Theodoros Kolokotronis (Θεόδωρος Κολοκοτρώνης) was one of the most prominent figures of the Greek Revolution of 1821.
Born on the 3rd of April of 1770 in Ramοvouni (Messenia), Kolokotronis was a politician, country advisor, general and a leading figure of the Greek War for Independence against the Ottoman Empire.
Kolokotronis along with his two brothers, joined the Peloponnesian guerrilla band when he was only 15.
His first battle against the Ottoman Empire was at Valtetsi, a village near Tripoli. In 1821, before the outbreak of the war, Kolokotronis created a klepht band of people attempting to organise them into an army of soldiers. This was an army of Greeks who had knives as weapons and very few carried guns. They were mostly inexperienced because they were slaves during the Ottoman occupation and had no right to have weapons or ride horses.
On April 24, 1821, commander of the Ottoman garrison Kehayabey Mustafa, set out to stop Kolokotronis with his armed force of 12,000 men against 2,300 revolutionaries.
Kolokotronis entered battle with his 700 troops and together they repelled the Ottoman army, who retreated, and were victorious. This was the first decisive Greek victory during the war and helped to strengthen Greek morale and self-confidence.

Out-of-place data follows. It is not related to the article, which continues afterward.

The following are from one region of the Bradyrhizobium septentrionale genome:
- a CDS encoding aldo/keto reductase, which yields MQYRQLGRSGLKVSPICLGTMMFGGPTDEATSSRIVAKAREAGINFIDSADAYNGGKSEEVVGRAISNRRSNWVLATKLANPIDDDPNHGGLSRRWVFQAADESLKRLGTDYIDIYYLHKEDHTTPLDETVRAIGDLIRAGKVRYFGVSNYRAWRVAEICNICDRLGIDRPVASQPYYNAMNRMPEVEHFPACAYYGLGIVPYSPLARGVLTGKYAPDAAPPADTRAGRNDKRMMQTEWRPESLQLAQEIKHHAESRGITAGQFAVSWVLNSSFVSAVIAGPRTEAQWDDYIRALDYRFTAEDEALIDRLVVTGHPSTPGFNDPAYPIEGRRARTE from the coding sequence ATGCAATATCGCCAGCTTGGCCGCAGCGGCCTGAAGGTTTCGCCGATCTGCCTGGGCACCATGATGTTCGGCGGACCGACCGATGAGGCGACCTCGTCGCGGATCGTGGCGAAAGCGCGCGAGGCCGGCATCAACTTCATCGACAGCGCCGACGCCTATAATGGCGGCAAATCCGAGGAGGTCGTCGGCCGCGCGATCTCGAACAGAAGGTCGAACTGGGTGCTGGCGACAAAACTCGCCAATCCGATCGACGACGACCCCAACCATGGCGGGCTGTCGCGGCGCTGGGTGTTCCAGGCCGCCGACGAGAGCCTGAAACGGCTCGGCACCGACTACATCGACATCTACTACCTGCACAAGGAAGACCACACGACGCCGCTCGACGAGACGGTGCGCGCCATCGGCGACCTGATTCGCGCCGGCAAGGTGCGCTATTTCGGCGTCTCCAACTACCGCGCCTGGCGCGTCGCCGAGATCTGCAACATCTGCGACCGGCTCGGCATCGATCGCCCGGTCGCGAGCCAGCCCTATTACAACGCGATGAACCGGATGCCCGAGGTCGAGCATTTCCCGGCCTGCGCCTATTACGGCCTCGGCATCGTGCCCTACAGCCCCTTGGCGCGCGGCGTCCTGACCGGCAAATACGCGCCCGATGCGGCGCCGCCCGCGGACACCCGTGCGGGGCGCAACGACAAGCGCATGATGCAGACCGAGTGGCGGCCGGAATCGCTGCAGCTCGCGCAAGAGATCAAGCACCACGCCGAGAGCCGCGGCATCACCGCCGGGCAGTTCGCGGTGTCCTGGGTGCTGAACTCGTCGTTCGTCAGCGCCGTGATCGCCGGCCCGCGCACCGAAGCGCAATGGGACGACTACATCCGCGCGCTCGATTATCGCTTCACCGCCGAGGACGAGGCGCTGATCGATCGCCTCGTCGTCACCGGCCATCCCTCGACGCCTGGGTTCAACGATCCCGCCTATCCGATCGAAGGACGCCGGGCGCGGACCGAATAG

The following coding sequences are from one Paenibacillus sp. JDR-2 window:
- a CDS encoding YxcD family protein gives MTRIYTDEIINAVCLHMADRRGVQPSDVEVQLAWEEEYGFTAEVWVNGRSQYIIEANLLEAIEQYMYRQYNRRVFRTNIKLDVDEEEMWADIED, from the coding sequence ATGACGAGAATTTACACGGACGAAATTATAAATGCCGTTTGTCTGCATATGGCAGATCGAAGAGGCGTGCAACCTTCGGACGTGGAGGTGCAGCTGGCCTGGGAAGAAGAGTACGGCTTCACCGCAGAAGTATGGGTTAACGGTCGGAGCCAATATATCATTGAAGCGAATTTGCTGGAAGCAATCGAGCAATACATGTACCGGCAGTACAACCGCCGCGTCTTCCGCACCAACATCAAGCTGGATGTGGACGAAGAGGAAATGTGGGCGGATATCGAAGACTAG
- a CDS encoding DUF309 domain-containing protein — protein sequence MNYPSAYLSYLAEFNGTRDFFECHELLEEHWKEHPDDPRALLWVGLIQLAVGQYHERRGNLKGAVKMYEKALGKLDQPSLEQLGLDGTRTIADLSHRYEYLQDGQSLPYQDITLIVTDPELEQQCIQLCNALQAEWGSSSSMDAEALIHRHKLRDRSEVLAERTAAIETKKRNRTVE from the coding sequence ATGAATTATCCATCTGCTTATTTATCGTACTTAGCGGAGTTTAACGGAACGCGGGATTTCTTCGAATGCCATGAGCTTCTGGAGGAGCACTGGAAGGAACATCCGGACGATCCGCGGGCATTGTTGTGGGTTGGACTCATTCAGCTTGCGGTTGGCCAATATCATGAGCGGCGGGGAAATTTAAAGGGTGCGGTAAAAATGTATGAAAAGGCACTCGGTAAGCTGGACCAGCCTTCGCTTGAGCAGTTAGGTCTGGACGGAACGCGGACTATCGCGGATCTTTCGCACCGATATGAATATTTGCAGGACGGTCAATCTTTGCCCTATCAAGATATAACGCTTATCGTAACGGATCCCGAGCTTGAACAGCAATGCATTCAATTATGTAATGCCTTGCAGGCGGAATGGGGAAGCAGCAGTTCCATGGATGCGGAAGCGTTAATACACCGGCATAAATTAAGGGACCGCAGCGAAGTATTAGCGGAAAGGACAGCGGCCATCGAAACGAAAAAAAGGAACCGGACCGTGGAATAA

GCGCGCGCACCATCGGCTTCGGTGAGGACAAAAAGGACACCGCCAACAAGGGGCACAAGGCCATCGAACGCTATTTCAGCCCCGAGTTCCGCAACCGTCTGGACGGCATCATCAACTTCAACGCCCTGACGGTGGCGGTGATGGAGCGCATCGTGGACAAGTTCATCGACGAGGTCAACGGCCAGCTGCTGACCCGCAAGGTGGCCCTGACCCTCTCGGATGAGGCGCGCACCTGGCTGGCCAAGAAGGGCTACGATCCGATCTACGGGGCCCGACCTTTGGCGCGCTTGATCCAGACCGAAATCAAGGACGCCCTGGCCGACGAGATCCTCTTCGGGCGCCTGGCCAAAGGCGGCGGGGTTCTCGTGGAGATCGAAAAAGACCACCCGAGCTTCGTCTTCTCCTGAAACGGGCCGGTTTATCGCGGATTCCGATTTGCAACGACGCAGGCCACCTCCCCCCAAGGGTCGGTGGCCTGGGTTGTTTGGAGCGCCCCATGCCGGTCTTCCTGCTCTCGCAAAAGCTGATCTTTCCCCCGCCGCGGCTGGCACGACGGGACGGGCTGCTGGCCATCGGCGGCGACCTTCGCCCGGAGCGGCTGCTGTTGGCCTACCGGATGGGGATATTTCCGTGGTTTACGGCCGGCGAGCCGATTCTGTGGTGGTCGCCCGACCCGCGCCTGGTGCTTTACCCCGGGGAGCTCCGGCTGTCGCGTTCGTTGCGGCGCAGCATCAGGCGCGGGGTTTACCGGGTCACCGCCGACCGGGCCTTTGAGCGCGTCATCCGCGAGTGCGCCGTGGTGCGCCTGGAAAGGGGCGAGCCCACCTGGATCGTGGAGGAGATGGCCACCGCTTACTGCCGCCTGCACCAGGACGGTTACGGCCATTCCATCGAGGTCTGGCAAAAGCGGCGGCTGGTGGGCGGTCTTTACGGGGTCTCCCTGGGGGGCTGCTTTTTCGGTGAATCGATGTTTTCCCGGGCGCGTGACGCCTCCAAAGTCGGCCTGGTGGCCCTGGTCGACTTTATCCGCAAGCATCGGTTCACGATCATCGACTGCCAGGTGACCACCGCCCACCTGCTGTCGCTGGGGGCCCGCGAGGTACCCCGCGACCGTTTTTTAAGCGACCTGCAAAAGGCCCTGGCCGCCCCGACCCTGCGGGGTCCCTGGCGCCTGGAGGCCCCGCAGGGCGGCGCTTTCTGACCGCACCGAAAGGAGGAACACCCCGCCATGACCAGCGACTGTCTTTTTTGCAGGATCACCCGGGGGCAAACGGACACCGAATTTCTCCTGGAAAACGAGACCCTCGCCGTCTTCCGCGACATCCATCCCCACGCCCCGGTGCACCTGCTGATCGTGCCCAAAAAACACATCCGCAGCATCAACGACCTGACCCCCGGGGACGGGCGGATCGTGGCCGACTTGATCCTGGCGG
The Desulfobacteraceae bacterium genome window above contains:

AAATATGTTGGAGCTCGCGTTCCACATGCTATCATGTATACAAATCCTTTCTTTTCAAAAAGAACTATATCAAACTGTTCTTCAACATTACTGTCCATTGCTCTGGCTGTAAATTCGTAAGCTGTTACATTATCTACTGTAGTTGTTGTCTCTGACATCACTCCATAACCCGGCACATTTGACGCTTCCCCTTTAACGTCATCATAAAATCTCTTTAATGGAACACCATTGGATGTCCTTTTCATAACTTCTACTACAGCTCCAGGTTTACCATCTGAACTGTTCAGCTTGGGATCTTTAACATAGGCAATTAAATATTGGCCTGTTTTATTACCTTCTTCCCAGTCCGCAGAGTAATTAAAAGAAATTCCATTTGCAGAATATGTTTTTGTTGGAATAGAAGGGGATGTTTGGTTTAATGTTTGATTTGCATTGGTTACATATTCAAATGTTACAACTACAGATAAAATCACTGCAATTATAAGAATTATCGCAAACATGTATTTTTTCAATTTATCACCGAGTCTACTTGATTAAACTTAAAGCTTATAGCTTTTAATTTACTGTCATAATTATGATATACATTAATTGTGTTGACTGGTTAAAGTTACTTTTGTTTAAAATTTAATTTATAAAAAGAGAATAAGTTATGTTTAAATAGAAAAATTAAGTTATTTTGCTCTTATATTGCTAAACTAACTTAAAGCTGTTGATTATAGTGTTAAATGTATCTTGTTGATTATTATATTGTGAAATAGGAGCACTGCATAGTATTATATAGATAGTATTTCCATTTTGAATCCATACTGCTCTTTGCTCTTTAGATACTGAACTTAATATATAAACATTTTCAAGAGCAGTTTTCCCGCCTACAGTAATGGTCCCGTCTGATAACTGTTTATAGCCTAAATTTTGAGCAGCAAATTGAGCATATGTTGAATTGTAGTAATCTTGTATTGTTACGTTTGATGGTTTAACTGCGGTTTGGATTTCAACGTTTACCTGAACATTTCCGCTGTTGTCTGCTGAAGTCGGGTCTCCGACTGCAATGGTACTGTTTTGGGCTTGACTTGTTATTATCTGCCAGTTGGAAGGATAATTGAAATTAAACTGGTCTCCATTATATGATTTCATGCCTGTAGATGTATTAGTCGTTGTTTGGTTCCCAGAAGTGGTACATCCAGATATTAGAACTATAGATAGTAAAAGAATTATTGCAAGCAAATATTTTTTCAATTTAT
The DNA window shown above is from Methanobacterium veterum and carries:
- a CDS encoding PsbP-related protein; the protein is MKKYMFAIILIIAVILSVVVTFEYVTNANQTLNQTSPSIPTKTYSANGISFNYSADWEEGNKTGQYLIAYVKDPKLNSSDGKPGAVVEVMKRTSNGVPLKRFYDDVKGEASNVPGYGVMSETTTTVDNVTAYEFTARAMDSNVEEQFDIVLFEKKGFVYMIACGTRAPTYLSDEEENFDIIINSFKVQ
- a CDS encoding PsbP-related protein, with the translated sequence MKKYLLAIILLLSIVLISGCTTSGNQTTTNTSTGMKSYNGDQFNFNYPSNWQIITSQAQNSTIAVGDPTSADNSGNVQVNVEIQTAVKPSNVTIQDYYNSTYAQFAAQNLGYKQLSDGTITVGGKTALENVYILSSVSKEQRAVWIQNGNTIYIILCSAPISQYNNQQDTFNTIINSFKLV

His greatest success was the defeat of the Ottoman army under Mahmud Dramali Pasha at Dervenakia in 1822. He started the campaign in Nafplio leading an army of Greek soldiers against Dramali and his Turkish troops, who occupied the acropolis. Dramali and his troops eventually retreated and were hoping to reach Corinth by taking the Dervenaki Pass. It was here that the Greek forces successfully defeated the Ottomans. Kolokotronis would then return to Nafplio and finally captured the fortress in December, 1822. It was said that Kolokotronis rode his horse up the slopes of the Kastro Palamidi to celebrate his victory in Nafplio.
In 1825, Kolokotronis was appointed commander-in-chief of the Greek forces in the Peloponnese.
He was a big supporter of Kapodistrias and his policies, and was a leader during the events of Otto’s enthronement. However, in 1833, he had a serious conflict with the Regents, eventually sending him and other heroes of the Revolution to prison in Nafplio, charged with treason. In 1834, he was sentenced to death, but after Otto’s coming of age, he received a royal pardon and became an “Advisor of the Country”.
During the last years of his life, Kolokotronis dictated his Memoirs to Georgios Tertsetis, which were published in 1851 under the title ‘A Narration of Events of the Greek Tribe from 1770 to 1836’. This book has been an invaluable source of knowledge around the Greek Revolution of 1821.
Kolokotronis passed away on the February 4th, 1843, in Athens, a day after his son’s Konstantinos wedding.